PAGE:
The Jerez gate is one of the most important and emblematic monuments of the town. After the Christian conquest the walls were extended and the Jerez gate was opened.
In the year 2000 it was restored enabling a space for the art collection "El Cristo de Los Vientos" work of the Tarifa based artist Guillermo Pérez Villalta. An in-scripted shield commemorates the capture of the town in 1292 by Sancho IV el Bravo.
The trail starts at the tourist information office located in el paseo de la Alameda, which used to be a hermitage dedicated to the Virgin of the sun, protector of sailors. This hermitage was located on the plot that is now occupied by the tourist information office, also originally the public library. .
Turning left we enter the old town, passing by the market place which has been in use since 1928, although the building dates from 1536 as a convent. Its origins were as the convent of the holy Trinity of the barefoot Trinitarians, a religious order whose main mission was to rescue captives from Berber pirates.
Passing by the squares: San Martín, San Hiscio, calle del Lorito. Calle San Francisco is a touristy and typical pedestrianised street, lined with a number of bars and restaurants and is an ideal place to pass the Tarifa nights. On the left it joins la Calzada, Tarifas main street, the wide and lively hub of the town, where we can have a drink and sample some of the tasty cakes and sweets made in Tarifa and renowned in the entire province of Cádiz. Next is San Mateo church, a Gothic structure finished in the sixteenth century which holds various Baroque paintings and sculptures of interest, including several objects of gold and silver work.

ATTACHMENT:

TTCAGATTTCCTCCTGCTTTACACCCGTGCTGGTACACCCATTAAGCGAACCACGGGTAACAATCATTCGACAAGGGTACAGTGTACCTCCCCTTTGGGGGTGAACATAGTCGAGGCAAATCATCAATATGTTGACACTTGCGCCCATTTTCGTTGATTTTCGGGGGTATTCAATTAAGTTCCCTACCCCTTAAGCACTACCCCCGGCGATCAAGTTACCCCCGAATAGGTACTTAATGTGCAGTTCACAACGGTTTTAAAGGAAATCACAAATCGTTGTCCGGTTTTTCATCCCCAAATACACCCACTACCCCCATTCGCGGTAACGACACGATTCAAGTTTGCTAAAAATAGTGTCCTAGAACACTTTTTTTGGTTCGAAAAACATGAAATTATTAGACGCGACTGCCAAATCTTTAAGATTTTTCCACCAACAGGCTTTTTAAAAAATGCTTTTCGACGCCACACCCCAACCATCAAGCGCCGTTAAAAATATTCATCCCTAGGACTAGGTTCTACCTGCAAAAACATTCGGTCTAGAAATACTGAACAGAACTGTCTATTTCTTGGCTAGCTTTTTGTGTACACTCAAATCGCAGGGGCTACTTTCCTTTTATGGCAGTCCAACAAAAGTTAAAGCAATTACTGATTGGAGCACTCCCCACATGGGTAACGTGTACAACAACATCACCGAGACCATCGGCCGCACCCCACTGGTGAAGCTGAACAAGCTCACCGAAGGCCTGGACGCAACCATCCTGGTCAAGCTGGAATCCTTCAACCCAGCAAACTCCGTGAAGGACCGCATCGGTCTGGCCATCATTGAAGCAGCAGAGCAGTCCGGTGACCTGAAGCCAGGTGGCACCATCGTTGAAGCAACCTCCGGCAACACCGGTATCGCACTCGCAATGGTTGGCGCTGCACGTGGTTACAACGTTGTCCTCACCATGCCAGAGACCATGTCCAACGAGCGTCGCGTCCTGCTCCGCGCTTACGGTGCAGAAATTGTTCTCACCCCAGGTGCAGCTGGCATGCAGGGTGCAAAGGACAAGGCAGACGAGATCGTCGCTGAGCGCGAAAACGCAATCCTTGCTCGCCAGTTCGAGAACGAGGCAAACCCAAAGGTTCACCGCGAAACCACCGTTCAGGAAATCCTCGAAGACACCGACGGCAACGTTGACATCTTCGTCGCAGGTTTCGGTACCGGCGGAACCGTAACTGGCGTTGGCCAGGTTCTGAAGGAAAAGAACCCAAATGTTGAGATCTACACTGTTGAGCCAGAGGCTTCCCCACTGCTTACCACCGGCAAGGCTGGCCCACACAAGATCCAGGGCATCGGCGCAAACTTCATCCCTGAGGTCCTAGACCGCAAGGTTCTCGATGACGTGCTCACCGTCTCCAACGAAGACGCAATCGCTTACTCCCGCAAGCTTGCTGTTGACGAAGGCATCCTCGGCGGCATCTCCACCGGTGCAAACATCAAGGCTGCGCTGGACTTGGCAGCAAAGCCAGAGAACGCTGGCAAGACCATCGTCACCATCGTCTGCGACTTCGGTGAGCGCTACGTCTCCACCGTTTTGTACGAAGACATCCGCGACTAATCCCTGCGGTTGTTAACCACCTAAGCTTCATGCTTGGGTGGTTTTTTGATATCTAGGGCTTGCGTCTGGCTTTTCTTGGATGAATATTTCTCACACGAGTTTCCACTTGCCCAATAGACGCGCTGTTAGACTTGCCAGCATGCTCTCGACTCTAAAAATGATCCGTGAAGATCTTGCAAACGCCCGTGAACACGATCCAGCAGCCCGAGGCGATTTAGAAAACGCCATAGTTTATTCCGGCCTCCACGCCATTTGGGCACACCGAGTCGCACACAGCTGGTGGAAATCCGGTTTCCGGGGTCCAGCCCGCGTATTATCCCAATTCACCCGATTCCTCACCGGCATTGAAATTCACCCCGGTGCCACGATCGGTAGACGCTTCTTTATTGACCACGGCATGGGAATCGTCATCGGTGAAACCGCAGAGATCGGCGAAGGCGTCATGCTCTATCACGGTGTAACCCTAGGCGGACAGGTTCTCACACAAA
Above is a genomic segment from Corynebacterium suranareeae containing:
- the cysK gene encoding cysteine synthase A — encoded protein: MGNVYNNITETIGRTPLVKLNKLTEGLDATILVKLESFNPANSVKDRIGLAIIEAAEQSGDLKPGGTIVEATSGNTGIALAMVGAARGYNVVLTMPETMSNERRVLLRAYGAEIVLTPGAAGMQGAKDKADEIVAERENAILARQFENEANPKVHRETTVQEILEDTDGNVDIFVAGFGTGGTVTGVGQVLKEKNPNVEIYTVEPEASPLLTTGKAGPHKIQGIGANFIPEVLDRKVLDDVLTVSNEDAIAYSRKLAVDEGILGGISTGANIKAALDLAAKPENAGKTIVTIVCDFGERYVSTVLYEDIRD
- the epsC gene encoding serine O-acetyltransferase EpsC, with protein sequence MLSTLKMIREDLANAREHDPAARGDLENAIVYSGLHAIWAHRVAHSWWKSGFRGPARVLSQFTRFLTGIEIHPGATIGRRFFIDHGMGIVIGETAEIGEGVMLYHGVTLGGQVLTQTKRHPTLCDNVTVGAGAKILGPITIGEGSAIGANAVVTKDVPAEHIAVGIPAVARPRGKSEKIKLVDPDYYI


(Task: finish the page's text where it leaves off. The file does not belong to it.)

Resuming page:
Opposite the church´s façade we turn right towards the casino, royal prison and Plaza de la Fuente which boasts the first running water fountain installed in Tarifa in 1831. Climbing up to the left towards Plazuela del Viento we find El Mirador del Estrecho, a look out nestled in the wall. The town hall is also located up here in Plaza de Santa Maria (or de ranita). Going down the steps and turning left, at the end of the street is Guzmán el Bueno castle. Built in the year 960 by order of the Caliph Aderraman III, it was built upon the ruins of a suspected Roman military camp. Recent archaeological excavations in the castle have unearthed vestiges from the bronze age, from the Punic and Iberian era and from the high and low Roman empire since its initial Republican stage.
After the Christian conquest in 1294 by King Sancho IV El Bravo an event occurred which made the name of Tarifa known worldwide, namely the heroics of Guzmán El Bueno, who chose to sacrifice his son rather than surrender the castle entrusted to him by the king to the Muslims.
We then follow the street along to the church San Francisco notable for its Baroque and Neoclassic style.
Heading back to the castle with the door on our left hand side, we continue straight on, passing by the Fishing Gate, and come across Santa Catalina castle. Built in the second decade of the twentieth century in Renaissance style, it is rumoured that in the same spot in the sixteenth century there once stood a hermitage.
Continuing on to the road that goes to Paloma Island is the southernmost point of Europe, separating the Mediterranean from the Atlantic Ocean. In 1808 the road to the island was built, which until then had been separated from Tarifa. At the entrance to the island are some stunning views to the African continent. Connecting to the beach front promenade which leads to the Football ground, you can continue along the coast (National park of the Straits of Gibraltar) on a track made of wooden gangplanks until you reach the Vega river.

Text from http://www.aytotarifa.com/Turismo/quehacer.html

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